It currently says None. I'm going to choose Add parameter, and in this dialog here I'm going to name that Length. I'm going to accept all the defaults, click OK, and the word Length will appear in front of that dimension. That is now a labeled dimension, or another way to say that is, it's a parameter. Let's do it again for the 4 feet. I'm going to go to Label. I want to add a second parameter, call that Width, click OK, and so we now have Width and Length.

Now comes the part where we test it out. The Revit word for this is flexing the model, and that comes from the fact we're creating a flexible family, and so every so often we should flex it to make sure it's behaving properly. We do that with this button here on the ribbon. It's called Family Types. So we are going to click on that, and I'm going to move it out of the way slightly so that we can see the reference planes here in the floor plan and in the two Elevations, and the way you flex is to simply click in the Value field and try a different number.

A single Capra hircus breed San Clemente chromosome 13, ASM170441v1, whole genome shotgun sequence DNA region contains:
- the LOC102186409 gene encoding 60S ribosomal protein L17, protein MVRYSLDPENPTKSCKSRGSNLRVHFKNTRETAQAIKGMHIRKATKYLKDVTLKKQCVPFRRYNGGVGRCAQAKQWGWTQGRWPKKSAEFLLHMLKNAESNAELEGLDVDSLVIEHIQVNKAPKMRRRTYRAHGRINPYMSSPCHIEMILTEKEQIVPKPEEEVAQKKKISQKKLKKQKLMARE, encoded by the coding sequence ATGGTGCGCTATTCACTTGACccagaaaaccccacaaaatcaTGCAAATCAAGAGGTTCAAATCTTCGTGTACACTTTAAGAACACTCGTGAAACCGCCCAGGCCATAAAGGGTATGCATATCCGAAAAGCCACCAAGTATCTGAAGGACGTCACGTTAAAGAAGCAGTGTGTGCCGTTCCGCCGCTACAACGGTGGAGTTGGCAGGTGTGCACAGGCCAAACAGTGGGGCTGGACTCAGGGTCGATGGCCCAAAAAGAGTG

So for example, I could put in 3 feet for the Width and 7 feet for the Length. When I come down here and click the Apply button, all of the reference planes should move and adjust. Now, what we are actually witnessing there is a combination of the parameter and the constraint. Because we've changed the length to 7 feet and we've said that it's got to stay equal-equal, it adjusted a little bit on both sides. So I'm going to reset this back to 8 feet by 4 feet, click Apply. Everything seems to be working.

Now there's a reason why this is called the Family Types dialog. You can actually speed up the flexing process a little bit by coming over here and clicking New, and what we're creating new is a family type. So if you remember when we get to our project environment, we'll have a family and then each family has one or more types. Those types are actually created right here in this dialog. And all the type is doing is flexing all the values for you. So another way to think of a type is, a type is just a saved and named variation of your family.

Now, because we're making a pool table, I'm going to call this first type 8 foot, and it's going to have a Width of 44 inches--and when I click out of that field, Revit will convert that to feet and inches, so if you want to type in 3' 8", you can do that too--by 88 inches, and I'm going to apply that. And you'll see it change ever so slightly. Then I'm going to click New again, call this one 7 Foot for a slightly smaller pool table, put in different values here, so I'm going to put in 39 inches by 78 inches, and again, it converts it to feet and inches for me, Apply.